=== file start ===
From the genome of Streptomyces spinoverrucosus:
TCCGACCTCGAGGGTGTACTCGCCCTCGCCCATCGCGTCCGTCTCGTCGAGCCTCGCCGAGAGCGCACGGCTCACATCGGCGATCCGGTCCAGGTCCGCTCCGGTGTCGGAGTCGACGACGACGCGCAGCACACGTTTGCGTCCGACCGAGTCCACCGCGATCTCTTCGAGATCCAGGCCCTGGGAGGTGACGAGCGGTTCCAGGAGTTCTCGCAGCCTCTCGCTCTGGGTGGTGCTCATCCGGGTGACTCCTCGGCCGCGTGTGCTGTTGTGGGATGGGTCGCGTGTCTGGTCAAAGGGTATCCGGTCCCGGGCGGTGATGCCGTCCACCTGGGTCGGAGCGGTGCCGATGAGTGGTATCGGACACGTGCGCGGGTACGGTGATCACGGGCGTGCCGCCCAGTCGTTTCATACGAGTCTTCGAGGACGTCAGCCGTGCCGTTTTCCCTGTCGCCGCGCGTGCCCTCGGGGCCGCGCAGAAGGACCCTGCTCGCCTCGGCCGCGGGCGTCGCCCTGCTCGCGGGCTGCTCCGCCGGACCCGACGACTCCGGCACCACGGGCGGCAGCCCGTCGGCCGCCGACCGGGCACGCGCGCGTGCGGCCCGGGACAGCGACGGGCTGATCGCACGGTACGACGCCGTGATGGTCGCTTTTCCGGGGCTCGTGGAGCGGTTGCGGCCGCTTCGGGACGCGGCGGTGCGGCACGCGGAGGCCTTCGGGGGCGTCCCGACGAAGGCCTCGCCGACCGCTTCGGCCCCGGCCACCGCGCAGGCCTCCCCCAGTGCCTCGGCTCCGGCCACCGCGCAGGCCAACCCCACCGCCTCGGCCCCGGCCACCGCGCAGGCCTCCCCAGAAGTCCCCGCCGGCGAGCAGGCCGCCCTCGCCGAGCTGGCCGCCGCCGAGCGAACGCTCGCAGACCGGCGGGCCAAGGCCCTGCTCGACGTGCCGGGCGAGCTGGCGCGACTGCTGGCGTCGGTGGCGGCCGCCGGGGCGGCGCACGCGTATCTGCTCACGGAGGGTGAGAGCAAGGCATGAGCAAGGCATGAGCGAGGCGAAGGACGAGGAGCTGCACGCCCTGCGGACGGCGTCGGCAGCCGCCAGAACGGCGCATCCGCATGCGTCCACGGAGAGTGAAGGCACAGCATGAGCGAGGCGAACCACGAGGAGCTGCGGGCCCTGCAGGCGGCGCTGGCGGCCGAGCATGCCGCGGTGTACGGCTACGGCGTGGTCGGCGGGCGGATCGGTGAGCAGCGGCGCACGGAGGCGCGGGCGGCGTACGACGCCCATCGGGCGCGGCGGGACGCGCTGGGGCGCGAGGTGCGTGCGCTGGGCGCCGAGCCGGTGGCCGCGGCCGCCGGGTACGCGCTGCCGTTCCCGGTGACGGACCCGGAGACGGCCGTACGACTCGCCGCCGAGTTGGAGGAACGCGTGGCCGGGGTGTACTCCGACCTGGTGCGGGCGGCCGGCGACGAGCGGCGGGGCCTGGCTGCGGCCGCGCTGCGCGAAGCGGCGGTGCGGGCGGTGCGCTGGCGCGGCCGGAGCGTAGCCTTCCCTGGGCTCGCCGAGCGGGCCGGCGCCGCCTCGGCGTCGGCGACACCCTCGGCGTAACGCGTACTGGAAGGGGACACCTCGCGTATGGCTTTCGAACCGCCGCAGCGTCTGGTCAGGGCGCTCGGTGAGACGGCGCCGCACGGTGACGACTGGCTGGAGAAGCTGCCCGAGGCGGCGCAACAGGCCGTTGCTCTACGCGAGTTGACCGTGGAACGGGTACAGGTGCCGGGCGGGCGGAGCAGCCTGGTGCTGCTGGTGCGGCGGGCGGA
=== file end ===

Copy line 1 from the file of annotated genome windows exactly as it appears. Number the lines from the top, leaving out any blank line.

From the genome of Streptomyces spinoverrucosus: